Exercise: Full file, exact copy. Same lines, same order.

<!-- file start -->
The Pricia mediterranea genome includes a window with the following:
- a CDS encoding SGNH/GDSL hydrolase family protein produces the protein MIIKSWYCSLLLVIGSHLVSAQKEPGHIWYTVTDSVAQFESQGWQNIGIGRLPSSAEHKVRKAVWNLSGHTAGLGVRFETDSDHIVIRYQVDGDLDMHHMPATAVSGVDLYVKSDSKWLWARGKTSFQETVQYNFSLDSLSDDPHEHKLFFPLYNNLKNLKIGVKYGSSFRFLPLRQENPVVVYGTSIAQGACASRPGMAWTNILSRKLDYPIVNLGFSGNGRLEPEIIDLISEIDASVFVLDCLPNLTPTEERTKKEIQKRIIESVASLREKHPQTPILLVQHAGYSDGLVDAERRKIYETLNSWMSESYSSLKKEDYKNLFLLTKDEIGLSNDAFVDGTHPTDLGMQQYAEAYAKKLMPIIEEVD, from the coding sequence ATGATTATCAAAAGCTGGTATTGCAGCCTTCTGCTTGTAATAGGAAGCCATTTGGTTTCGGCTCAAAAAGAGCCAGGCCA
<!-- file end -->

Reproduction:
The Pricia mediterranea genome includes a window with the following:
- a CDS encoding SGNH/GDSL hydrolase family protein produces the protein MIIKSWYCSLLLVIGSHLVSAQKEPGHIWYTVTDSVAQFESQGWQNIGIGRLPSSAEHKVRKAVWNLSGHTAGLGVRFETDSDHIVIRYQVDGDLDMHHMPATAVSGVDLYVKSDSKWLWARGKTSFQETVQYNFSLDSLSDDPHEHKLFFPLYNNLKNLKIGVKYGSSFRFLPLRQENPVVVYGTSIAQGACASRPGMAWTNILSRKLDYPIVNLGFSGNGRLEPEIIDLISEIDASVFVLDCLPNLTPTEERTKKEIQKRIIESVASLREKHPQTPILLVQHAGYSDGLVDAERRKIYETLNSWMSESYSSLKKEDYKNLFLLTKDEIGLSNDAFVDGTHPTDLGMQQYAEAYAKKLMPIIEEVD, from the coding sequence ATGATTATCAAAAGCTGGTATTGCAGCCTTCTGCTTGTAATAGGAAGCCATTTGGTTTCGGCTCAAAAAGAGCCAGGCCA